Ecommerce is changing. Mobile conversions continue to be on the rise—mobile saw sales increase by 55 percent in 2018, and Forrester predicts that by 2022, smartphones will account for $175.4bn USD in retail sales. Customer expectations are growing at the same time: 38 percent of shoppers now expect high street businesses to offer same-day delivery.
Other ecommerce trends are very much in line with the web design trends that are pushing the industry forward this year. Progressive web apps, for example, use advanced technologies to bring the speed and features of a mobile app to a mobile website, even allowing for shopping platforms to be accessible offline, points out fashion and beauty ecommerce specialist Mari Corella.
“The key benefit to retailers is that they no longer have to choose between investing in their mobile sites or their apps,” she explains. “Some retailers may even drop their mobile apps entirely in favor of a PWA.”
What other trends should you pay attention to in order to boost your clients’ sales this year? We asked UX designers, agency owners, and ecommerce experts for their predictions.
Become a Shopify Partner
With revenue opportunities and lots of resources to learn from, becoming a Shopify Partner is your chance to work with clients to build commerce solutions and grow your expertise. Join a community of entrepreneurs and start building your business today.Sign up
1. Increased conversations with customers
User experience designer and consultant Sarah Doody believes that this year we will see an increase in thoughtfully integrated opportunities to have conversations with people.
“The experience that someone has is like a giant ecosystem,” she explains. “It’s what they experience before they purchase your product, after they purchase your product, and everywhere in between. The path to conversion is not about clicks but about conversation.
The path to conversion is not about clicks but about conversation.
Sarah advises that, at the top of the funnel, we should be thinking about where it makes sense to start a conversation with prospective customers, so we can then tailor the rest of the experience to them. For existing customers, meanwhile, it’s about giving them a timely opportunity to engage with us on a conversational level, so we can gather crucial microfeedback to enhance their future experience.
“With ecommerce becoming more sure of itself and more standardized in an architectural sense, our focus will shift to the service itself,” she says. “We will be more focused on how we take care of our clientele. Customer service feedback can make or break brands, and there is a growing effort to make this experience smoother for all parties. It will not be entirely surprising if we end up turning to automation in a bid to make it more human.”
“A good sales person would never do that,” he advises. “A good sales person understands the importance of building a connection with someone first. To get them excited about the product or service and the promise of how it will make their lives better in some way. I would want to see selling online become more human, more intimate. To focus on the long term relationship over a quick sell. To focus on building the brand rather than making a quick buck. I hope we will get better at telling inspiring brand stories in 2019.”
2. Chatbot AI
Chatbots are relatively new to the market, but Gareth Dunlop, CEO and founder of user experience consultancy Fathom, points to a prediction by Gartner, forecasting that 25 percent of customer support and services will be integrated with virtual assistants by 2020.
“Customers want prompt and accurate answers to their questions,” adds Kelly Vaughn, founder of The Taproom Agency, “and in busy times, ecommerce merchants are not always able to keep up with the rate of messages coming in. Thankfully, chatbots are getting smarter, and I expect to see this trend to continue upward.”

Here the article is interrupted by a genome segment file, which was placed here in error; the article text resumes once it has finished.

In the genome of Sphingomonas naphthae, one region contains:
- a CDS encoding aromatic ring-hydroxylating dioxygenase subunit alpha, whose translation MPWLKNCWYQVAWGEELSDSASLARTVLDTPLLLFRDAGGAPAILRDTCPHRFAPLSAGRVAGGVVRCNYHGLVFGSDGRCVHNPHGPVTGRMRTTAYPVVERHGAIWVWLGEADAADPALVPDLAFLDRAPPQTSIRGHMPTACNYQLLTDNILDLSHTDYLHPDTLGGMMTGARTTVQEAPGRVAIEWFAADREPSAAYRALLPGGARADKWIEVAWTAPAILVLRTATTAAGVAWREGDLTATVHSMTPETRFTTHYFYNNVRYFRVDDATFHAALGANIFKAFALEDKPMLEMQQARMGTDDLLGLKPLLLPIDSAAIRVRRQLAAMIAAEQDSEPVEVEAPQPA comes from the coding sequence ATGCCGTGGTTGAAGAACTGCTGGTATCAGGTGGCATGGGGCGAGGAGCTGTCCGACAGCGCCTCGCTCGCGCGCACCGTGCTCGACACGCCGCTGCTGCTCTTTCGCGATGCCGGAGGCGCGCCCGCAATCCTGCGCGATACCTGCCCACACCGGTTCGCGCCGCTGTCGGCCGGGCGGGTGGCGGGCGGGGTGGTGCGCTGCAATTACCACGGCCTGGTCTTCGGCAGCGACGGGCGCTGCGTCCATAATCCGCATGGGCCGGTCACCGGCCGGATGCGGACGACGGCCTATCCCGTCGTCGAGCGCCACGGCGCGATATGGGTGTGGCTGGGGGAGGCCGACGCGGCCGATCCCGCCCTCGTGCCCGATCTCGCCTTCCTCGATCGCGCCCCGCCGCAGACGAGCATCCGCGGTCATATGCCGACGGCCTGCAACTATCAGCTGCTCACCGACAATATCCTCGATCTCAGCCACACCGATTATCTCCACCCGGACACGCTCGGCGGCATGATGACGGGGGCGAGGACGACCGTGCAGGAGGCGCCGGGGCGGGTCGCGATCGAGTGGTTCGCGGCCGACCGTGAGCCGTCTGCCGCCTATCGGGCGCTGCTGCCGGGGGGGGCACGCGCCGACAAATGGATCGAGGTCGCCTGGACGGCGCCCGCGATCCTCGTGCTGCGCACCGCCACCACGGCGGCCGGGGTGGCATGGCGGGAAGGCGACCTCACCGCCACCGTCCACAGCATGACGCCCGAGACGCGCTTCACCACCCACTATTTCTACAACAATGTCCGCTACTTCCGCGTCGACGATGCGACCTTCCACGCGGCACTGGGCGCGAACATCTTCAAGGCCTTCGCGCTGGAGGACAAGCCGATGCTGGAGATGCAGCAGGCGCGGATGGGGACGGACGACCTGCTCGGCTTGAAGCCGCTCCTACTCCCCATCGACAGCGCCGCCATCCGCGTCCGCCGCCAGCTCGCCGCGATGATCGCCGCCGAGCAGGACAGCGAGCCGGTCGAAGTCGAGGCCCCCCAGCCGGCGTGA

Kelly explains that machine learning allows these tools to get a better understanding of which questions are being asked most frequently. They can parse customer data to personalize the support experience to the specific customer.
“Advice is probably obvious here—if you’re not using a chatbot on your online store, give one a test run!”
You might also like: UI of the Future: Conversational Interfaces and The Basic Principles of Conversational User Interfaces.
3. Explosion of AR
“With tools like 'Shopify AR powered by 3D Warehouse' and a growing number of 3D modelling experts, it's become extremely easy to integrate AR into ecommerce stores,” he explains. “For consumers, this means a much richer buying experience, allowing them to 'test out' homeware products within their homes and 'try on' clothes and accessories. For merchants, this means higher conversion rates and fewer returns. We're expecting several of our clients to be experimenting with this over the next 12 months.”
Ben Froedge, head of content and marketing at Shopify Plus Partners Underwaterpistol, adds that AR is filling the most difficult gap to bridge when comparing the shopping experience between brick-and-mortar and online.
AR is filling the most difficult gap to bridge when comparing the shopping experience between brick-and-mortar and online.
“Being able to physically see what you’re planning to purchase from the comfort of your own home is going to be a gamer changer,” he enthuses. “In 2018 tech giants like Samsung and Apple made it possible to implement AR on a large scale. Now the ecommerce world is combining hardware with applications like 3D Warehouse to make AR-guided shopping a reality for online customers.It won’t be long before augmented reality becomes a part of everyday life.”
As consumers around the world spend more time watching video content, we will see it expand boundaries in ecommerce as well.
“Video presents the product more personally, while engaging the customer,” explains Jihyeon Kim, UX designer at Space Squirrel. “Go further than promotional videos on the main page, and prominently show well-produced features on the product page, along with influencer content and related products, and you will drive more conversions.”